Former home of Iorwerth Peate, 29 Lon y dail, Rhiwbina, Cardiff

This was once the home of Iorwerth Cyfeiliog Peate (1901-82), the first head of the Welsh Folk Museum in St Fagans. Please respect the occupants’ privacy and don’t enter the garden.

Iorwerth C Peate was born in Llanbrynmair, near Machynlleth. His father and grandfather were carpenters, and he retained a keen interest in Welsh craft skills throughout his life. He was also influenced by the local Congregational chapel.

Portrait of Iorwerth C Peate
Iorwerth C Peate
© Amgueddfa Cymru – Museum Wales

Peate graduated in colonial history, anthropology and geography at Aberystwyth in 1921, and received a Masters degree for his anthropological research on the archaeology and people of his native area.

The National Museum of Wales appointed him to catalogue its folk collections. He began to publish books on aspects of traditional life in Wales, including houses and skills such as clockmaking. He was inspired by Swedish writers, among others, and hatched the idea of copying in Wales the concept of Scandinavian open-air museums, where historic buildings had been reassembled.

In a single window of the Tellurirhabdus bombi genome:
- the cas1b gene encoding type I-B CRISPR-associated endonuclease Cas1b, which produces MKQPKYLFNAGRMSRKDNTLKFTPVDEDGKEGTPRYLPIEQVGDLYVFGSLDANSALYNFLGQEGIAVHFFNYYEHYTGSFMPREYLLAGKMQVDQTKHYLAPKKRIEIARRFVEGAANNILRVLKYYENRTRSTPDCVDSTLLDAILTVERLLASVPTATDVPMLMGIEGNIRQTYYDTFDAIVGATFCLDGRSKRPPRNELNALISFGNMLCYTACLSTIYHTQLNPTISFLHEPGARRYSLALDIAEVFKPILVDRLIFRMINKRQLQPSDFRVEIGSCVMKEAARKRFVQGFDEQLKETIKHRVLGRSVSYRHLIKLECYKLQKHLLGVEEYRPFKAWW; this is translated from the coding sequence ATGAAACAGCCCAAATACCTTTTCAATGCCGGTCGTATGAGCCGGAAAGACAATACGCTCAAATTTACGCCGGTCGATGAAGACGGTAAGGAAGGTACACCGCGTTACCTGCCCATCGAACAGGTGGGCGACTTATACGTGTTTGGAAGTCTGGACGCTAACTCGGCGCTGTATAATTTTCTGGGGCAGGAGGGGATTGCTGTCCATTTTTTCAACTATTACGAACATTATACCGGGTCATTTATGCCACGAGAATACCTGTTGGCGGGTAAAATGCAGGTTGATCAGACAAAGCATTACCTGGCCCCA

The National Museum of Wales was already exhibiting displays of typical rooms in Welsh homes before the Second World War. Together with museum director Sir Cyril Fox, he developed the site at St Fagans. The Earl of Plymouth had donated St Fagans Castle and its grounds for the UK’s first national open-air museum, opened in 1948.

The museum’s first building was a 16th-century barn from Penley, Flintshire. Many more followed in Peate’s lifetime and later. As director of the Welsh Folk Museum 1948-71, he also arranged programmes to record aspects of Welsh culture, including dialect, folk songs and legends. Craftworkers at the museum demonstrated skills such as wood turning.

He was also a well-known poet. His poems were published in five volumes. He was a pacifist and a conscientious objector in the Second World War.

He retired to the village of St Nicholas. His ashes, and those of his wife Nansi, were interred in the grounds of Penrhiw chapel, which had been moved to the folk museum from Drefach-Felindre, Carmarthenshire, in the 1950s.

With thanks to Eurwyn Wiliam

Postcode: CF14 6DZ    View Location Map

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